The Golden Wrench

A blog about bicycle repair and maintenance by the mechanics at Freewheel Bike.

Thursday, December 22, 2011

Manitou Absolute+ Tuning Awesomeness

A while back I was assigned to guinea-pig around on a demo Manitou fork. Was I a bit concerned, you ask? More than a bit, I reply! I had ridden, observed, and worked on recent iterations of Manitou forks, and they had been gabbage for a while. They hit their nadir in about 2004, which is about when I gave up and became a fan of another company's suspension offerings.

These new forks, I was assured, are completely different. They feature the Mars air-assisted coil spring (of which I was suspicious), a brand new damper (of which I was suspicious), a new crown casting which would be stronger than the previous one (of which I was suspicious), and a brand new feature: custom tuning (of which I was more than suspicious).

Then along came the Tower Pro into my life. I rode around with it, and it was nice. I put a 17 degree stem on the bike, flipped it, slammed it, and rode it around some more. Magical things began to happen: with the Absolute+ damping system and its subtle-to-pronounced platform settings, the bike felt lively and quick. The front wheel stayed planted in corners. The platform kept it from diving, and it is adjustable with the little red dial on top of the right leg.

But the real magic comes when you get done with a ride and say, "Meh. The fork didn't feel good today, and the little red dial wasn't doing it for me." With the Absolute+ damper, we can totally change what your fork feels like.


Because Manitou has put the power in our hands to make your suspension what you want it to be, if you can describe what you want, we can make it happen. If you want lots of high-speed damping for big hits at speed, we can do that. If you want a solid platform for race day that opens up to linear-rate travel, we can do that. If you want progressive, non-bottoming travel for dirt jumping, we can do that. If you want maximum versatility because you have no idea what you're getting yourself into, we can do that!

For my demo fork, I felt that the stock platform was too firm and that the high-speed damping was preventing me from getting full travel. It felt a bit harsh in anything but the wide-open setting. I'm more of an XC guy than a trail guy, so I wanted the fork to be super linear whether the platform is on or off. Once I break that threshold, I needs me my travel.

So I shopped their handy super-secret tuning catalog, looking for something that would suit my needs. I found this setting and decided to give it a try:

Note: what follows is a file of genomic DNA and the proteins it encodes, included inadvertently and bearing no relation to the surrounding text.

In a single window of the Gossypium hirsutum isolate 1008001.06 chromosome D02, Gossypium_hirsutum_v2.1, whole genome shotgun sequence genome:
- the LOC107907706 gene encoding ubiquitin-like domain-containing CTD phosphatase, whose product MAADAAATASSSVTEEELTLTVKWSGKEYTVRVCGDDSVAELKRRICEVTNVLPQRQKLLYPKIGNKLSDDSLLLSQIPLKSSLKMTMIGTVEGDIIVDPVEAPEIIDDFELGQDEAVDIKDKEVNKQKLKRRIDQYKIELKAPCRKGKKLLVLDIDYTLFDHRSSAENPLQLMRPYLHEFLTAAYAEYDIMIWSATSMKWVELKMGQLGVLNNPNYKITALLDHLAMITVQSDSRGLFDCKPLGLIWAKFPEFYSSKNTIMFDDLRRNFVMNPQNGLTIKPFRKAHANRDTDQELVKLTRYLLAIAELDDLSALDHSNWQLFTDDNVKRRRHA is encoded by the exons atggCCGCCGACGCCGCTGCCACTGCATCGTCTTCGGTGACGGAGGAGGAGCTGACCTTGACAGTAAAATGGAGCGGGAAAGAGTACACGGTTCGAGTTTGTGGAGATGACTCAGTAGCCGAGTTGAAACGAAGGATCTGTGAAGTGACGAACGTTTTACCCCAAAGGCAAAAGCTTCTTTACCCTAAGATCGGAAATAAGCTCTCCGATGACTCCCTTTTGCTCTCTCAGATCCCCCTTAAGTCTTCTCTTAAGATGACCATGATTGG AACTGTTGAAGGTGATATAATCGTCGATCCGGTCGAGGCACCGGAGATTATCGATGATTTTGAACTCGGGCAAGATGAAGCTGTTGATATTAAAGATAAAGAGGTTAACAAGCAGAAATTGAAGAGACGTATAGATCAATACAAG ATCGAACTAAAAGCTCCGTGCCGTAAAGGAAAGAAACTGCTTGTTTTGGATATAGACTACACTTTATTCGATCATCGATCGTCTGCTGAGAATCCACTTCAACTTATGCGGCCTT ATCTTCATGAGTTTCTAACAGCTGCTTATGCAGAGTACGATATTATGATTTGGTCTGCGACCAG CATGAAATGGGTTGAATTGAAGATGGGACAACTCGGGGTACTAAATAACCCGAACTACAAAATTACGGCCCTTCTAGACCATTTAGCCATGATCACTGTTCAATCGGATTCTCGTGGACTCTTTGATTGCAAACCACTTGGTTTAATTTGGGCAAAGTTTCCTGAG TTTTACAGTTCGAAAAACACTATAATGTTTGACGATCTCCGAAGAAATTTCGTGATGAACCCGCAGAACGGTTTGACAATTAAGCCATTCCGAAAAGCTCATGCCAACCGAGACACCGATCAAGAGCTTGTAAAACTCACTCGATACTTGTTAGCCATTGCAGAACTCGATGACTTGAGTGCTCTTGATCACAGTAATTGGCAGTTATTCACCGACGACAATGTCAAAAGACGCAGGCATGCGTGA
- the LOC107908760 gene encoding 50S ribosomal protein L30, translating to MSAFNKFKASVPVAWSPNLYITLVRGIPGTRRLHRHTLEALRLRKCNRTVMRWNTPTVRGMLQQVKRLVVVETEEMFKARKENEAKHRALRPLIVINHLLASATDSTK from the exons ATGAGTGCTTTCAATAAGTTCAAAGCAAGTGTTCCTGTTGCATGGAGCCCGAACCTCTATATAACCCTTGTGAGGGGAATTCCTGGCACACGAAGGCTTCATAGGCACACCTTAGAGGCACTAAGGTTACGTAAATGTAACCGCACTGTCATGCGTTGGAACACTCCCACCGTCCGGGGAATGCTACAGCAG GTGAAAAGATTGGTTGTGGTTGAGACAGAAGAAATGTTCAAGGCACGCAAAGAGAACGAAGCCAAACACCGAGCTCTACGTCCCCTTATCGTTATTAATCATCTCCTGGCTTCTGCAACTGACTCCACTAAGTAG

But the platform was way too light! It broke free at 50 lbs of force, which is fine for smooth riding, but when I was cranking up a hill, I easily overwhelmed it. Maybe for an 80 lb. junior racer, but not for a 180 lb. cannonball.

I figured I would need more than double that to be truly happy in life. By my specious calculations (involving some serious rounding) on the back of a random receipt, I discovered that I could get around 115-120 pounds by changing the platform shim from 1.5mm to 2.0mm.

Fan-doodly-tastic! Now to actually make it happen!

This is the red dial of fun. I will eventually get the optional MILO handlebar remote kit so that all this fun is accessible without getting my hand tangled up in my shift cables on rough trails.

Whoa, Nelly! Can you say "options paralysis?" This is the Absolute+ tuning kit. We have one at each location.

Thankfully, the stout yeomen from Hayes/Manitou/Answer/Sun/Ringle/Wheelsmith provided us with the super-secret tuning manual that features a color-coded cheat sheet. "Yes, but what if I'm colorblind?" Well, be sure and ask someone you trust before you leave the house if you pick out your own clothes.

Once you pull the compression damper, that 13 mm nut is the only thing holding it together!

OK, there's your entire compression damping assembly. Mine is pretty simple because I don't need a lot of high-speed damping. Otherwise there would be more shims in the stack, and they would be different sizes according to their function.

These two items are the only ones that matter for our purposes. The one on the left is called a clamp shim and comes in two different sizes that make a huge difference in the breakaway rate and feel of your platform. A bigger clamp shim means a more pronounced sense of break-away on your platform. The one on the right is the platform shim itself, and its thickness determines how much actual force is needed to overcome the lockout.

Confusing? It makes total sense when you feel the difference.

There you is. Now, into the fork you goes, mister .2mm shim! I'll leave everything else the same this time around.

And... slap it back together. I topped off the oil at the factory-specified height (with Motorex oil, of course!). Must not lose the detent BB's. They're little fellas.

Voila! It's a totally different fork now. Just honching around the shop demonstrated that I should be able to gorilla-climb without overwhelming the lockout, but the lower settings are pretty much the same as the middle settings with the previous shim stack. And the compression rate will stay nice and linear, just like I want it. It should be perfect! If not, I'm the guinea pig, so I'll try again!

So how will 115.3 pounds of lockout work for me? I'll find out tomorrow morning.